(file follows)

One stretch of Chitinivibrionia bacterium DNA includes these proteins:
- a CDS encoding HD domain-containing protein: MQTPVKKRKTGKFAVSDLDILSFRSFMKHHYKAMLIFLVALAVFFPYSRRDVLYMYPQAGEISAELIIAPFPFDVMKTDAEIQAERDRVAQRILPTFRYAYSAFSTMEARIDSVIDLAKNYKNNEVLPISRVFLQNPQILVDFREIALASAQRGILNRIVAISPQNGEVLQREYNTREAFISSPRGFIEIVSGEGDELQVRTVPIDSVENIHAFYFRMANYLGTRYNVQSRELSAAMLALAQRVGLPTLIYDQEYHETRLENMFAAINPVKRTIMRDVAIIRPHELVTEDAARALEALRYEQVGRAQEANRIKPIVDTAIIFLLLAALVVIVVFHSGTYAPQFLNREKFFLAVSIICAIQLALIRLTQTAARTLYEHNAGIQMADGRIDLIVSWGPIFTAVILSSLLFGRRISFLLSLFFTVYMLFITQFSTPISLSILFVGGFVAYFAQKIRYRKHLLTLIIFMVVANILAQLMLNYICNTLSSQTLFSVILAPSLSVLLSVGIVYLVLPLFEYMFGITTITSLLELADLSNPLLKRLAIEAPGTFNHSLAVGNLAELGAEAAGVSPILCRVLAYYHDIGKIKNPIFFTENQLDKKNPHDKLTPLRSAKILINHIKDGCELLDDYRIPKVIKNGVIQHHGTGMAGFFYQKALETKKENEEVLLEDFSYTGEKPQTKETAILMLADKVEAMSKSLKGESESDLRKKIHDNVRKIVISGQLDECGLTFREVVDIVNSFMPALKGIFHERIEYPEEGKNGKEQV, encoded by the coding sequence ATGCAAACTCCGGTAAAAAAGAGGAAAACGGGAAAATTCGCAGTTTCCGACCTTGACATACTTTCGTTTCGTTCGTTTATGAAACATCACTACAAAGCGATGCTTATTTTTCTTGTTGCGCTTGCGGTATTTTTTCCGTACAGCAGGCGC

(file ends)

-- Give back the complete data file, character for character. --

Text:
One stretch of Chitinivibrionia bacterium DNA includes these proteins:
- a CDS encoding HD domain-containing protein: MQTPVKKRKTGKFAVSDLDILSFRSFMKHHYKAMLIFLVALAVFFPYSRRDVLYMYPQAGEISAELIIAPFPFDVMKTDAEIQAERDRVAQRILPTFRYAYSAFSTMEARIDSVIDLAKNYKNNEVLPISRVFLQNPQILVDFREIALASAQRGILNRIVAISPQNGEVLQREYNTREAFISSPRGFIEIVSGEGDELQVRTVPIDSVENIHAFYFRMANYLGTRYNVQSRELSAAMLALAQRVGLPTLIYDQEYHETRLENMFAAINPVKRTIMRDVAIIRPHELVTEDAARALEALRYEQVGRAQEANRIKPIVDTAIIFLLLAALVVIVVFHSGTYAPQFLNREKFFLAVSIICAIQLALIRLTQTAARTLYEHNAGIQMADGRIDLIVSWGPIFTAVILSSLLFGRRISFLLSLFFTVYMLFITQFSTPISLSILFVGGFVAYFAQKIRYRKHLLTLIIFMVVANILAQLMLNYICNTLSSQTLFSVILAPSLSVLLSVGIVYLVLPLFEYMFGITTITSLLELADLSNPLLKRLAIEAPGTFNHSLAVGNLAELGAEAAGVSPILCRVLAYYHDIGKIKNPIFFTENQLDKKNPHDKLTPLRSAKILINHIKDGCELLDDYRIPKVIKNGVIQHHGTGMAGFFYQKALETKKENEEVLLEDFSYTGEKPQTKETAILMLADKVEAMSKSLKGESESDLRKKIHDNVRKIVISGQLDECGLTFREVVDIVNSFMPALKGIFHERIEYPEEGKNGKEQV, encoded by the coding sequence ATGCAAACTCCGGTAAAAAAGAGGAAAACGGGAAAATTCGCAGTTTCCGACCTTGACATACTTTCGTTTCGTTCGTTTATGAAACATCACTACAAAGCGATGCTTATTTTTCTTGTTGCGCTTGCGGTATTTTTTCCGTACAGCAGGCGC